Editor's Note: We invite comments and request that they be civil and on-topic. We do not moderate or assume any responsibility for comments, which are owned by the readers who post them. Comments do not represent the views of Reason.com or Reason Foundation. We reserve the right to delete any comment for any reason at any time. Report abuses.

  • ||

    I've smoked crack. That is some shitty high.

  • ||

    As have I. It's better than snorting PCP.

    Standard Libertaraian Disclaimer - As long as you don't harm others, whatever floats your boat.

  • Coeus||

    You get much better results when you cook your own from powder (just make sure it hasn't been stepped on too many times).

  • Hobie Hanson||

    Take that, doubters. Obama is the most reasonable president on drug policy since Richard Nixon. So, shut your pieholes.

  • ||

    Take care of THIS.

  • Zeb||

    Being the most reasonable president on drug policy since Richard Nixon still leaves a lot of room to be absolutely fucking horrible on drug policy. This makes it slightly less horrible, but still horrible.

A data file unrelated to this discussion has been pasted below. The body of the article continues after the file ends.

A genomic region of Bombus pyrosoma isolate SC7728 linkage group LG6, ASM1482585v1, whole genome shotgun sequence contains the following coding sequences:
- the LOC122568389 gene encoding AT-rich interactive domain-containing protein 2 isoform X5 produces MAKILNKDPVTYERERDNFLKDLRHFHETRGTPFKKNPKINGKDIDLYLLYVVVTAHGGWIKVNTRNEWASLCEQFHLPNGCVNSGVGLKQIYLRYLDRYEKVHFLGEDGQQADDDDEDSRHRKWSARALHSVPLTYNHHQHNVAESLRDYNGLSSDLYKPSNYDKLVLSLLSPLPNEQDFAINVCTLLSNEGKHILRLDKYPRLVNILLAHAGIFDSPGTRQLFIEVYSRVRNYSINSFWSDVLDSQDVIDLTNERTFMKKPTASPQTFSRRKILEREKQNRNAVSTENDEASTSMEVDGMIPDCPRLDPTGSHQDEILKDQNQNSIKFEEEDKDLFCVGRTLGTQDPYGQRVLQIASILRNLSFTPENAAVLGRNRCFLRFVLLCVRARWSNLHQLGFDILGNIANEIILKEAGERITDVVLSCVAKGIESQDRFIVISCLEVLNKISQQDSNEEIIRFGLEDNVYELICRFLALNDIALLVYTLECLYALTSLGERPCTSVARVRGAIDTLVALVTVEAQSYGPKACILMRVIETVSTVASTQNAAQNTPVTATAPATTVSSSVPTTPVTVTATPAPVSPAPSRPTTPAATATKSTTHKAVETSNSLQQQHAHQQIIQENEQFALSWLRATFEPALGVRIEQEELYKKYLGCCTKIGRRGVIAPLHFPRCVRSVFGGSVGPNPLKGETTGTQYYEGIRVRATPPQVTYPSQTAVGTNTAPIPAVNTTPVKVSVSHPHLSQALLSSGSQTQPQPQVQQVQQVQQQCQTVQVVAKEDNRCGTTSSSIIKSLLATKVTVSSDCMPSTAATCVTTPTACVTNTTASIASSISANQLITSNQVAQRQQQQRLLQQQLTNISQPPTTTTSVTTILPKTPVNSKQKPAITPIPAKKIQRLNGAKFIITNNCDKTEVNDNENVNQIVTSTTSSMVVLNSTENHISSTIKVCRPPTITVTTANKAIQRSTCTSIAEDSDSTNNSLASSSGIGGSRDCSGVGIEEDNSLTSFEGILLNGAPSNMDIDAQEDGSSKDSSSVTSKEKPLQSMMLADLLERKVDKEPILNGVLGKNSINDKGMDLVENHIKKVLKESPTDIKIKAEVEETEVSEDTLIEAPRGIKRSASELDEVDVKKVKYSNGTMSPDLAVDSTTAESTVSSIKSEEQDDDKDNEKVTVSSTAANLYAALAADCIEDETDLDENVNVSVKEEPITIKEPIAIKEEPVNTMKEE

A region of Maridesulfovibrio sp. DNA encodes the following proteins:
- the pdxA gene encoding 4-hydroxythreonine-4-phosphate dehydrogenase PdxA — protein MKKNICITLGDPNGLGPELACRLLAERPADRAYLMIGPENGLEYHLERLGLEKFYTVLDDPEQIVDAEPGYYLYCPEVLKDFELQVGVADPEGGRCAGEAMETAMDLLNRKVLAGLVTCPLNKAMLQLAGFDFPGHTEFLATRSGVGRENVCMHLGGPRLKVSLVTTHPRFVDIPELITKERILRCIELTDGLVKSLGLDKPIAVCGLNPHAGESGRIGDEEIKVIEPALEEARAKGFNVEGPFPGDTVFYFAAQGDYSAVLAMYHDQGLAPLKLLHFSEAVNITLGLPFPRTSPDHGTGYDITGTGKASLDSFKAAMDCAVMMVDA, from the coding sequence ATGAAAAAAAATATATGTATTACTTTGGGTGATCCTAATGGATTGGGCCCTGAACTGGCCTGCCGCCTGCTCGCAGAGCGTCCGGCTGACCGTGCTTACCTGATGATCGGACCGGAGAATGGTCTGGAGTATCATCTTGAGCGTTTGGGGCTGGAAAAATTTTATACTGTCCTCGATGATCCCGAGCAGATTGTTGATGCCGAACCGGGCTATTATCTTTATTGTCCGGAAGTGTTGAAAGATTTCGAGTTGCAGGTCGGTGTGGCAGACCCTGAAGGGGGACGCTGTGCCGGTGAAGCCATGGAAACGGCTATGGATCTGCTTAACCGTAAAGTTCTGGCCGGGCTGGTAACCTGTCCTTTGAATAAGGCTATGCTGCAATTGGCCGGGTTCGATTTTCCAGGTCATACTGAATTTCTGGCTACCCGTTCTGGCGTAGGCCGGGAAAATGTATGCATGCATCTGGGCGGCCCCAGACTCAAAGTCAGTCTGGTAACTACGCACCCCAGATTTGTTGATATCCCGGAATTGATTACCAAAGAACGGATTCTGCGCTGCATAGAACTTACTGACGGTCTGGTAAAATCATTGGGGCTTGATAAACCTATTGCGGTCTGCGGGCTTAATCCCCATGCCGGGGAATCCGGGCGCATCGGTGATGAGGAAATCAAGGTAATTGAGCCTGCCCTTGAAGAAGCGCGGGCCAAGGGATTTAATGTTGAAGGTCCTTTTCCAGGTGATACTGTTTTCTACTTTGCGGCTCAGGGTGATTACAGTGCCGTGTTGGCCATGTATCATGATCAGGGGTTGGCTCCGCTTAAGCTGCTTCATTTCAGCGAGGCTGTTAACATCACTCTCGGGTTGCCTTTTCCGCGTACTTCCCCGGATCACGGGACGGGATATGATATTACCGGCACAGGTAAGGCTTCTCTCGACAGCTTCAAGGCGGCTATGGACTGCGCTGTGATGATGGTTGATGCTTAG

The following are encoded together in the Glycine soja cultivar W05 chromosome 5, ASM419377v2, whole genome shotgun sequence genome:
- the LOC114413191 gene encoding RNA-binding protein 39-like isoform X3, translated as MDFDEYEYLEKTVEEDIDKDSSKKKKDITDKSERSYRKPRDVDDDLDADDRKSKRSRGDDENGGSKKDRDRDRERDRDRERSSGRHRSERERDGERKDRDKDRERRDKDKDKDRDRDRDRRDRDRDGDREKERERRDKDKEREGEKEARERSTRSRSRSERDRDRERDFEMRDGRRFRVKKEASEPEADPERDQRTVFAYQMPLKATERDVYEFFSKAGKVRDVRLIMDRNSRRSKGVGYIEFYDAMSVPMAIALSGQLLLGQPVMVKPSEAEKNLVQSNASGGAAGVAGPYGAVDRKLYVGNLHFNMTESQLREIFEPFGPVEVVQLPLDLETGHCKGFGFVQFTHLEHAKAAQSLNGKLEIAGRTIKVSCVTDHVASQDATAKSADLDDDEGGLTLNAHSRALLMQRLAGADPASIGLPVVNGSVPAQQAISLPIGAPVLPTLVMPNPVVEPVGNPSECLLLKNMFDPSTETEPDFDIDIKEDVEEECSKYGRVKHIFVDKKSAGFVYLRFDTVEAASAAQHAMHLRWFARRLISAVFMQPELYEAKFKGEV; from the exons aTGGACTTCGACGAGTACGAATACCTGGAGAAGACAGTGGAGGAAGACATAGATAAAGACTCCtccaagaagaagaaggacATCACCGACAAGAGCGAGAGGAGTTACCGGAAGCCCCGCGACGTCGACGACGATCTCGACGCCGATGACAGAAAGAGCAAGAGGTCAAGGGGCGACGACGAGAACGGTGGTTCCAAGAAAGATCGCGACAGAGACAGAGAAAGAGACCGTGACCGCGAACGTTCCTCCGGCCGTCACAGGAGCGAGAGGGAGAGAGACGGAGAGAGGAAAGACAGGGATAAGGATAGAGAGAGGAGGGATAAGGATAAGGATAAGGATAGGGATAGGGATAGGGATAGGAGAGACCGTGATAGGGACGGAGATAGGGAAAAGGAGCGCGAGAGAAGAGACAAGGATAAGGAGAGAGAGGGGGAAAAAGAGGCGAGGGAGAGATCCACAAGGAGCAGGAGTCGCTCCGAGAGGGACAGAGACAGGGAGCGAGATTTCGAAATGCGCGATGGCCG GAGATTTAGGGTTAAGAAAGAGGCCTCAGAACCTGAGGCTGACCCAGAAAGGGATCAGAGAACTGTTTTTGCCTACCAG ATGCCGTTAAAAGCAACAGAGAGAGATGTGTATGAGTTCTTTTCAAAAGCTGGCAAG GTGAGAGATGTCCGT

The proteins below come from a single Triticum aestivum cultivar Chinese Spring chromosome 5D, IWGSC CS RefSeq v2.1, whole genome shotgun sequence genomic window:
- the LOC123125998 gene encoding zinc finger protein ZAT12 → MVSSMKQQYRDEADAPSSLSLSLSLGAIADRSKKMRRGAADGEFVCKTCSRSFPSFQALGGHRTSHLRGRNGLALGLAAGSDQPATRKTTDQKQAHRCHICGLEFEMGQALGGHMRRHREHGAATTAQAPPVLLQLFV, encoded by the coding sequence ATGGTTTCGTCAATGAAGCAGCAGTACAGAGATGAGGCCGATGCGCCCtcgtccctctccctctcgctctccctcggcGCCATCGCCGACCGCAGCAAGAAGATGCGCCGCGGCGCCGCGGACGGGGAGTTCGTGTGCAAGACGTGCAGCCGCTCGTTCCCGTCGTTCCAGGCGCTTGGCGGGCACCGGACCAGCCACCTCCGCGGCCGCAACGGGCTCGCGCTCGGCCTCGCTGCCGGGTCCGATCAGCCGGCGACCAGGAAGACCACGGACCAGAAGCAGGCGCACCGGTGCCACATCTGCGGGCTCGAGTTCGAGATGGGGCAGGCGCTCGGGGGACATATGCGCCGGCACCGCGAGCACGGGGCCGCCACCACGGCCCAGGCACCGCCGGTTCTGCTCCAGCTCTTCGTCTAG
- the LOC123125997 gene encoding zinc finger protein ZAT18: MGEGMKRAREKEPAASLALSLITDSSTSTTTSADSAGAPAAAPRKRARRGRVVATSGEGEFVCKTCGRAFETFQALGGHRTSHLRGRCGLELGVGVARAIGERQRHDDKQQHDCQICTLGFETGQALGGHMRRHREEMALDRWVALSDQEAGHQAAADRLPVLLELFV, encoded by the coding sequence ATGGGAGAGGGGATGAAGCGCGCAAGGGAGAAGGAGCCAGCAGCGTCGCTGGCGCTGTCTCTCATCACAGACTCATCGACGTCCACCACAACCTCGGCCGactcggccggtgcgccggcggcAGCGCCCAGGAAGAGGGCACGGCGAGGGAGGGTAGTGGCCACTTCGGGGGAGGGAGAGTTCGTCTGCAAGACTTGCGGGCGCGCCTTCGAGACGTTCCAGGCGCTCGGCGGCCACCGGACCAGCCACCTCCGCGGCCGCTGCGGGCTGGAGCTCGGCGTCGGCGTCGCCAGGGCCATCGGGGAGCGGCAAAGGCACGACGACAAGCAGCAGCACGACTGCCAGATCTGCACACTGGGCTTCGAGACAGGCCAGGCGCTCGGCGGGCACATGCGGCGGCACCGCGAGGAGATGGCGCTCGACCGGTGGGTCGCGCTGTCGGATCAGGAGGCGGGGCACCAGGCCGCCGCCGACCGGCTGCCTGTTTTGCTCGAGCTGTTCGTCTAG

• ||

    Pretty easy to sign off on a bill that unanimously passed. Color me unimpressed.

  • ||

    Since Reason is happy, I take it that the bill increases the amount of crack required to get a given penalty, rather than reducing the amount of cocaine. Is that accurate?

  • Brett L||

    They aren't gonna unanimously vote to put more white people in prison, so... yeah.

  • Coeus||

    Sorry, pulling the evil white man card on this one makes you look like a dumbass. The disparity in sentencing was proposed and lobbied for by the CBC in the first damn place. Those congresscritters are evil because the think they know what's best for you, not because they happen to be a particular color.

  • Old hand||

    Friend, you got your facts wrong. The proposal for the mandatory minimums came from the Republican members of the House Crime Subcommittee, led by then Rep. Bill McCollum (R-FL). The disparity was a complete accident -- the numbers had nothing to do with the drugs per se, they had to do with quantities Congress believed indicated where a trafficker was in the distribution pipeline. The House version had 20 grams of crack to 500 grams of powder. The Senate, with Judiciary led by Strom Thurmond and Joe Biden, dropped the crack to 5 grams. That's what led to the 100-to-1. It was not the Congressional Black Caucus!